View Full Version : Testing kelly controllers

28 October 2011, 1925
I'm trying to confirm the status of a Kelly KDH07601A 72V controller, and I'm having trouble fining a way to make a satisfactory go/no go test without wiring the entire system up and turning on the juice.
I've tried putting 12.4V to connector J2 pins 1 & 2 and get a big fat nothing from the controller and green LED. I can get the green LED to light by putting power to J1 pin 5 and GND but this is just lighting the LED, correct?

Any other tips or ideas are appreciated.

28 October 2011, 2038
At a minimum I would suggest hooking up B+ and B- to whatever minimum pack voltage is for that particular controller.

29 October 2011, 0849
I can rig something up and test pack voltage. Forgive my ignorance, this is my first experience with controllers, what should happen when pack voltage is connected?

29 October 2011, 1033
Well I have no experience with Kelly controllers, but I'm thinking that it might just not turn on if it doesn't sense pack voltage. I could be wrong. With my Sevcon I can test the controller and program it, but I've always connected a dummy pack, (I just used a bench top power supply). Then I just need to energize the 'on' pin and it powers up. I must admit that I probably could do it with just the on pin and ground as the Sevcon controls the contactor, and so battery pack is disconnected at first. I don't know how the Kelly operates though, so if it were me testing I would at least try a dummy pack.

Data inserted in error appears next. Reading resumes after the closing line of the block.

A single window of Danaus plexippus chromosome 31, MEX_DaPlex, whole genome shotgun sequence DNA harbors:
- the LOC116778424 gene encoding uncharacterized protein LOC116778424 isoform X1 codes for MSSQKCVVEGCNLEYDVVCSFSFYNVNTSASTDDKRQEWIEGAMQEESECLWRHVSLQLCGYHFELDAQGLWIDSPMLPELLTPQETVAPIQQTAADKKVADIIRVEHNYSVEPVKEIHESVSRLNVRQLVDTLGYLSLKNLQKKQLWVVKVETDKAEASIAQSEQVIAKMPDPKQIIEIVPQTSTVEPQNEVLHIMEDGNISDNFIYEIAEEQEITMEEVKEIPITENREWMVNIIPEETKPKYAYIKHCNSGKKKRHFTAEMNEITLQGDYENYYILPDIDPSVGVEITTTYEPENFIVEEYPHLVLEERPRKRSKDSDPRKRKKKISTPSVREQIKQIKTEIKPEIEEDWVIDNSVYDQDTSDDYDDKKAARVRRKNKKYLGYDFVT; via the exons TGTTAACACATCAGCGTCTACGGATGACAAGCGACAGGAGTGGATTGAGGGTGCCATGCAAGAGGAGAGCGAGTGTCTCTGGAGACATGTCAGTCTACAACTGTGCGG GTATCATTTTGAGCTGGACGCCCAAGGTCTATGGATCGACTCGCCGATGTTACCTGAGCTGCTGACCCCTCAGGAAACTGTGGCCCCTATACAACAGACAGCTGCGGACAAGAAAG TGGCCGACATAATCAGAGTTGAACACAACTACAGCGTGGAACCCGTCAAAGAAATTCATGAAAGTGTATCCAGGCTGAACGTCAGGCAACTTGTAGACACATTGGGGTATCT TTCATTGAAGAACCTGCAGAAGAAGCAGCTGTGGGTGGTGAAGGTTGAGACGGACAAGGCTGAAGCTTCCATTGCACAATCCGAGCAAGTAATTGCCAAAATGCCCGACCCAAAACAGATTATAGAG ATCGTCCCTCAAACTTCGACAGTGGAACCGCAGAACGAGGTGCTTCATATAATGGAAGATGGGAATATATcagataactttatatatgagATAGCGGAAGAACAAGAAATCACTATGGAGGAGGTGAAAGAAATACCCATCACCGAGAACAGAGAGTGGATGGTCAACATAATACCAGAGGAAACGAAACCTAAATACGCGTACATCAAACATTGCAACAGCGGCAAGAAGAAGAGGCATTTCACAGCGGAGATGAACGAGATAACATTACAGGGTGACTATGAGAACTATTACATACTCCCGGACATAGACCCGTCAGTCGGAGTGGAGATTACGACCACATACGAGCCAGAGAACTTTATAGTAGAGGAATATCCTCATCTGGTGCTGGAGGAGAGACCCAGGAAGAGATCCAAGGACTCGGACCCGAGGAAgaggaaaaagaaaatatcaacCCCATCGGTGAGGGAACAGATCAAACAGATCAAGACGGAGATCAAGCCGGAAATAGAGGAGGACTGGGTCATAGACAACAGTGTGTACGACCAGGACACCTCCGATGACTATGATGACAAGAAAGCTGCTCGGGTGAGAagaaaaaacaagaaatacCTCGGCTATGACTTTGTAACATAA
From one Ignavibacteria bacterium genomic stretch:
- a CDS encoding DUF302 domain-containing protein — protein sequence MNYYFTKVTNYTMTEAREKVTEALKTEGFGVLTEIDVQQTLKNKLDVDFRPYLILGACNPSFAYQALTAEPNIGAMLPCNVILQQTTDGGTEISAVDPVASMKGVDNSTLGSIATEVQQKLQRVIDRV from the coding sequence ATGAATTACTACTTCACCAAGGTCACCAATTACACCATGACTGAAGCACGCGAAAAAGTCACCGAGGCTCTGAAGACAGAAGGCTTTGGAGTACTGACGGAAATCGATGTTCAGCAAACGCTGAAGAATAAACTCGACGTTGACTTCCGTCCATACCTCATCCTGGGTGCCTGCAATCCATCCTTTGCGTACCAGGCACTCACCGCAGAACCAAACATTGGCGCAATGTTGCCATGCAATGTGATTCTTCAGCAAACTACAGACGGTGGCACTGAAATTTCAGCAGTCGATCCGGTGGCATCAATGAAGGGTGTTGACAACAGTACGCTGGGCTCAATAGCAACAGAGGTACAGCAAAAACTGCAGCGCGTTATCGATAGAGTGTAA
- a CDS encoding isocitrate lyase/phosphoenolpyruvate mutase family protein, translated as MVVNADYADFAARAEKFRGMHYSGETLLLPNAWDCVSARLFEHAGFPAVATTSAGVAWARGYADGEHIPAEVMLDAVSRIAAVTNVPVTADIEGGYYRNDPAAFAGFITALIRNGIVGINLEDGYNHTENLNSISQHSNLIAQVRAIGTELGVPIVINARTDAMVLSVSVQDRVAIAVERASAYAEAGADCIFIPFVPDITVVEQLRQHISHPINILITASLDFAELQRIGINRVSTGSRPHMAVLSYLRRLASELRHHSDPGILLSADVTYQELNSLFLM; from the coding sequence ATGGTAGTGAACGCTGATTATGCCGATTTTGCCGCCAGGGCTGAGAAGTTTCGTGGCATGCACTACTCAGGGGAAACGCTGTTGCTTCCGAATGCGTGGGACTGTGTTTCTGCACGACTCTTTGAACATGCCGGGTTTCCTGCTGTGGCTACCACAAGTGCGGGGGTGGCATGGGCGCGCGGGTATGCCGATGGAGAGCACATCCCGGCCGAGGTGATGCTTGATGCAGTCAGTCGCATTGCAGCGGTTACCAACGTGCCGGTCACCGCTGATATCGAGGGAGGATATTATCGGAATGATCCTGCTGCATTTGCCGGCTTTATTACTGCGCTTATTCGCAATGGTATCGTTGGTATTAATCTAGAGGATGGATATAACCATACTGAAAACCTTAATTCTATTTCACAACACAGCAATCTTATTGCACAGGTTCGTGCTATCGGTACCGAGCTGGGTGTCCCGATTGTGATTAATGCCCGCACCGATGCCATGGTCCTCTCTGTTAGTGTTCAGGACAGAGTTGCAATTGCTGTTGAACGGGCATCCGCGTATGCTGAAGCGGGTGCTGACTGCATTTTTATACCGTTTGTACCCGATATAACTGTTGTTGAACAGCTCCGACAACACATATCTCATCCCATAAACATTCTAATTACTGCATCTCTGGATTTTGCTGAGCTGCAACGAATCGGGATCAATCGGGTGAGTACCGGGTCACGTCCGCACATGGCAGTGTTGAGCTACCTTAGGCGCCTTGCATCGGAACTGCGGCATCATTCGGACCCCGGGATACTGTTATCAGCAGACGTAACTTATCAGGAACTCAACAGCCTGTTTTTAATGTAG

29 October 2011, 1059
The Kelly support page is here with the manuals and wiring diagrams.

The direct link to your manual is here:

Everything you need is there, from what I saw.

29 October 2011, 1231
Thanks for the links Ted, the manual is where I was getting myself confused last night (note to self: a few beers does *not* help electronics diagnosis :) )
I will try more in-depth testing when the chance presents itself. It will get figured out.

29 October 2011, 1240
One problem is I'm trying to ascertain if the controller works without spending money buying any of the cables or computer interface equipment, which complicates things. Don't want to spend more money on sketchy equipment

29 October 2011, 1258
Not following you. If you have the components- motor, throttle, some sort of battery pack, you don't need a computer interface do you? Just hook the thing up with test leads. Follow the manual, stay away from the beer (wait. this is TED talkin?) and give it a try. It'd take less time that trying some workaround, and give you definitive results.

29 October 2011, 1315
Hear ya ted, no more half-measures or beer. (Well...maybe)

Nuts & Volts
30 October 2011, 0840
All you need is a 24V battery pack (18V minimum), a motor, and a throttle. Hook up the battery pack to B+ and B-. Then jumper from B+ to the enable pin on the same side of the controller this will turn the unit on. Then hook your throttle up to whatever pins match the type of throttle you have. Hook the motor up to M- and B+, and secure it so that it will not roll away or break anything. Twist the throttle a little and see what happens.

31 October 2011, 1301
the only thing you will have to change with the computer is the throttle type - its like they think you automatically have a ohms throttle...

the min amps is generally set at 20 percent and the max amps is set to 80 percent... i would change the min to 0 or 10 percent... i didnt really feel any difference with the max amps set to a 100 percent...

31 October 2011, 1304
the voltage throttle +0 to +5 volt had three stages in it;

off amps - min amps and max amps...

use the ohms throttle to get a smoother throttling control...